Journal Basic Info

  • Impact Factor: 1.809**
  • H-Index: 6
  • ISSN: 2474-1655
  • DOI: 10.25107/2474-1655
**Impact Factor calculated based on Google Scholar Citations. Please contact us for any more details.

Major Scope

  •  Depression
  •  Cardiovascular Medicine
  •  Endoscopy
  •  Emergency Medicine and Critical Care
  •  Dermatology and Cosmetology
  •  Trauma
  •  Gastric Cancer
  •  Hepatitis


Citation: Ann Clin Case Rep. 2016;1(1):1104.DOI: 10.25107/2474-1655.1104

Pneumo-Enzymatic Vitreolysis for Resistant Vitreomacular Traction

Jorge G. Arroyo, Gina Yu, Rachel Tandias and Sushant Wagley

Department of Ophthalmology, Harvard Medical School, USA Hurley Medical Center, USA

*Correspondance to: Jorge G. Arroyo 

 PDF  Full Text Case Report | Open Access


Aim: Case report describing a patient with resistant vitreomacular traction (VMT) treated with an intravitreal injection of a potentially safer, lower dose of ocriplasmin and with a residual intravitreal gas bubble from pneumatic vitreolysis.Case Report: An 88-year-old man with symptomatic vitreomacular traction (VMT) was observed for 4 weeks without spontaneous release. Pneumatic vitreolysis (PV, intravitreal injection of expansile gas with intermittent face-down positioning [FDP]) was performed. Four weeks later, a 30% bubble was still present in the vitreous, vision remained 20/70, and he had improved but persistent VMT. One-half of the recommended therapeutic dose of ocriplasmin was injected intravitreally and the patient continued FDP. At one-week follow-up, the patient had improved vision of 20/40, associated with complete VMT release. He had no adverse events.Discussion: Resistant VMT can lead to significant foveal distortion and subsequent vision loss. Pneumatic vitreolysis appears to successfully relieve VMT in about 80% of cases, but in the 20% of cases that do not respond, typically invasive, surgical intervention is required. This report shows the efficacy of combining the mechanical forces of PV with the enzymatic fibrinolytic activity available in a potentially safer, lower dose of ocriplasmin to treat resistant VMT cases, non-invasively.Summary: For resistant vitreomacular traction, combining the mechanical force of an intravitreal injection of an expansile gas with a half-dose of ocriplasmin could provide an efficacious treatment option, without the risk of the toxic safety profile often associated with ocriplasmin.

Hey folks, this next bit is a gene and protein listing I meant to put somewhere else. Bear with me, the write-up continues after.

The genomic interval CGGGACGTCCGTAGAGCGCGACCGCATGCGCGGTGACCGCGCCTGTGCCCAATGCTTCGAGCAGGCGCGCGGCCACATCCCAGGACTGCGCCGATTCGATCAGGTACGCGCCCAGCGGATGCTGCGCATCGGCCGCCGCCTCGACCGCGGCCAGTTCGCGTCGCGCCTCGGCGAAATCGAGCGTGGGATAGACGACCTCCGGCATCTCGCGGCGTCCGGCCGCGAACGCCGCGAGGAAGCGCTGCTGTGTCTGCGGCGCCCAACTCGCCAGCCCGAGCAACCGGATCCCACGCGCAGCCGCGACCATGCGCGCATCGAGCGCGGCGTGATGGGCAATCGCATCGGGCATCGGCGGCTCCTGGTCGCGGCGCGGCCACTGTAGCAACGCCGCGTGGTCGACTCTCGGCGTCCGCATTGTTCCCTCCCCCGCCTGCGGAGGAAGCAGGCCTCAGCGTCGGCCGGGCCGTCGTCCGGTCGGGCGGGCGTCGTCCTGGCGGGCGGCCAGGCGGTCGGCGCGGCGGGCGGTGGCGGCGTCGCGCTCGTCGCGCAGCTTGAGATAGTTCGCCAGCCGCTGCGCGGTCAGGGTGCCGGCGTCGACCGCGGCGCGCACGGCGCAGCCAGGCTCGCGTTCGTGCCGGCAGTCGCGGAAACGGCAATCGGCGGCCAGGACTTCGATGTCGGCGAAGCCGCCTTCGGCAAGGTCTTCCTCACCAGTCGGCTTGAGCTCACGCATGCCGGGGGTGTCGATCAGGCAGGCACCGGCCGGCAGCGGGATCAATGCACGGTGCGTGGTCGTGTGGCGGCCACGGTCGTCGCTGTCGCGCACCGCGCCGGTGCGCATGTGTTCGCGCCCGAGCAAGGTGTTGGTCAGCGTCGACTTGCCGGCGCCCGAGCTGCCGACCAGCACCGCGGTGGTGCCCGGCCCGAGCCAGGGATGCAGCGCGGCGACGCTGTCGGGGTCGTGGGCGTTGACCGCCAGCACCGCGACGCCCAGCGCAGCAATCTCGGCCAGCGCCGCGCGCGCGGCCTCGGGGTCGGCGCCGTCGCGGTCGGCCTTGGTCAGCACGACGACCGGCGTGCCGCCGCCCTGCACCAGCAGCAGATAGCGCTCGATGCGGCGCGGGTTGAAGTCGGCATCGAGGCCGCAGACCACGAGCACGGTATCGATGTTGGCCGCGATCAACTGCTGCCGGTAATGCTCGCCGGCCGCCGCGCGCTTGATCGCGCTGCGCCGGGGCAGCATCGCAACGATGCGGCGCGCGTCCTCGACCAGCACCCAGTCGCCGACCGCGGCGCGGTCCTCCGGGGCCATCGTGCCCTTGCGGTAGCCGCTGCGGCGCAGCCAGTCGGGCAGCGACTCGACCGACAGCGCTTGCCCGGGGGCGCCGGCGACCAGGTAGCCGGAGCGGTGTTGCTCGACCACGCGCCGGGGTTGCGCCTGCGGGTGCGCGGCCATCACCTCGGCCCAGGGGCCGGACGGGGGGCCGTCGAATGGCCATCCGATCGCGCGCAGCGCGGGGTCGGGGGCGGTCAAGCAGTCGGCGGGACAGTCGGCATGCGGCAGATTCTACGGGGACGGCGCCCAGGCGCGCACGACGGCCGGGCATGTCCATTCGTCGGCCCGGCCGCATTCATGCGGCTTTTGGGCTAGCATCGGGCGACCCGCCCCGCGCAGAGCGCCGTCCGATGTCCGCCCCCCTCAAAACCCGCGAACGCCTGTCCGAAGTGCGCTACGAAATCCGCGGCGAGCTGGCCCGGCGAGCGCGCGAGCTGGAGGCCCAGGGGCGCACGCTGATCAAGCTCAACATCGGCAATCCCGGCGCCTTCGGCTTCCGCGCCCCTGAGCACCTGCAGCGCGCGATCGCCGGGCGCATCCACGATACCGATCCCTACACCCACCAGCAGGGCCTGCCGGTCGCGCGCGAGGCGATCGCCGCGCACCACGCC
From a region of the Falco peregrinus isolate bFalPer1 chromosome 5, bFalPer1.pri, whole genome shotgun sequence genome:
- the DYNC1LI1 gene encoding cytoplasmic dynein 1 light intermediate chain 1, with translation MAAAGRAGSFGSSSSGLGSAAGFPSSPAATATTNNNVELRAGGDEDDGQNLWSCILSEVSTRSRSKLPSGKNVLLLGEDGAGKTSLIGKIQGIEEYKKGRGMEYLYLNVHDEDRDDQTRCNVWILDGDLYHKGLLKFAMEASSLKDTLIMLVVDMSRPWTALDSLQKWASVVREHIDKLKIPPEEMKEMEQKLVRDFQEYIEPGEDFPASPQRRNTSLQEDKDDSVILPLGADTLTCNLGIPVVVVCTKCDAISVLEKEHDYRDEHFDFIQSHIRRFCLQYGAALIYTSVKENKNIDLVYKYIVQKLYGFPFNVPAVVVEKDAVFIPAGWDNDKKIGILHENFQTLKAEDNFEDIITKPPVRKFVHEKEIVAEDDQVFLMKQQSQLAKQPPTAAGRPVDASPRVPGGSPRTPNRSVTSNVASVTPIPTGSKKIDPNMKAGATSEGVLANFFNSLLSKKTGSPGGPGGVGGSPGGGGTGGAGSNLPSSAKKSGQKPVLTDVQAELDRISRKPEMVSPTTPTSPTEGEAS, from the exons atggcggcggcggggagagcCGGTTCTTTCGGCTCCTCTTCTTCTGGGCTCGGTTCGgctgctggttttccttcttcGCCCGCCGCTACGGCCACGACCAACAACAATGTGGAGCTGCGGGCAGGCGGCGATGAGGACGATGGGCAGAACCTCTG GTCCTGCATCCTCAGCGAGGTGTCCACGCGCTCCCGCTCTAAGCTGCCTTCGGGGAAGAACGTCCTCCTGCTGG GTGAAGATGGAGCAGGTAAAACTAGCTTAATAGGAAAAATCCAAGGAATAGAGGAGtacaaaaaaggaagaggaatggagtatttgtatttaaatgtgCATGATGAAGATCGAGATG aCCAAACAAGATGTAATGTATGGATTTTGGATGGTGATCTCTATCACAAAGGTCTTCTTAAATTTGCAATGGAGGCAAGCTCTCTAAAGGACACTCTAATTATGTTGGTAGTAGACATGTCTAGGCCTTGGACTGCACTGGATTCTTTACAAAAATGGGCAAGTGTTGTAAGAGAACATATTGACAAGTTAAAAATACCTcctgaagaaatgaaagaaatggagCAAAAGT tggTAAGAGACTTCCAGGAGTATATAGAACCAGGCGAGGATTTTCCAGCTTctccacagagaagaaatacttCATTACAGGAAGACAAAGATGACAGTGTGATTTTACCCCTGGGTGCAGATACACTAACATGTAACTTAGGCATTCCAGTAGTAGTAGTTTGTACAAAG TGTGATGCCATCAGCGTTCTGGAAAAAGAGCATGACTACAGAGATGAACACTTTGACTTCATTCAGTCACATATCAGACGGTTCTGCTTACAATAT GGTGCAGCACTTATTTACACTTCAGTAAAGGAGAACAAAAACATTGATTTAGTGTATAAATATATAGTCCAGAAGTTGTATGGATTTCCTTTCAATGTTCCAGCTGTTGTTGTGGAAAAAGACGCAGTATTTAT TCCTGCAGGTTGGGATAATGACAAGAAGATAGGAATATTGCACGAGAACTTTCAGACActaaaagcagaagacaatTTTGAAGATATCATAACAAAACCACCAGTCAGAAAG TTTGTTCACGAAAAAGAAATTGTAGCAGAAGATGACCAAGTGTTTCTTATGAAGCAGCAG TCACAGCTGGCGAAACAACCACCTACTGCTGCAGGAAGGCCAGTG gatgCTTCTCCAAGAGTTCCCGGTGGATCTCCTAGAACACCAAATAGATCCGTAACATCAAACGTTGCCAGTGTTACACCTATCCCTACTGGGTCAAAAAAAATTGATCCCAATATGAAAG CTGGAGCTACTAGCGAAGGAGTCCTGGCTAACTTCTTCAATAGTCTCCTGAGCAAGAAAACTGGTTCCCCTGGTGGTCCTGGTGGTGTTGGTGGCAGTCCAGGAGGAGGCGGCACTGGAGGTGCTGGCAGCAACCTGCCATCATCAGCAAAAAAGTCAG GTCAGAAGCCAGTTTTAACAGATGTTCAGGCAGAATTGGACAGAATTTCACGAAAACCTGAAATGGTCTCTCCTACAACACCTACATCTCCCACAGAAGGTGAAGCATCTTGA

Ocriplasmin; Posterior vitreous detachment; Traction

Cite the Article:

Arroyo JG, Yu G, Tandias R, Wagley S. Pneumo-Enzymatic Vitreolysis for Resistant Vitreomacular Traction. Ann Clin Case Rep. 2016; 1: 1104.

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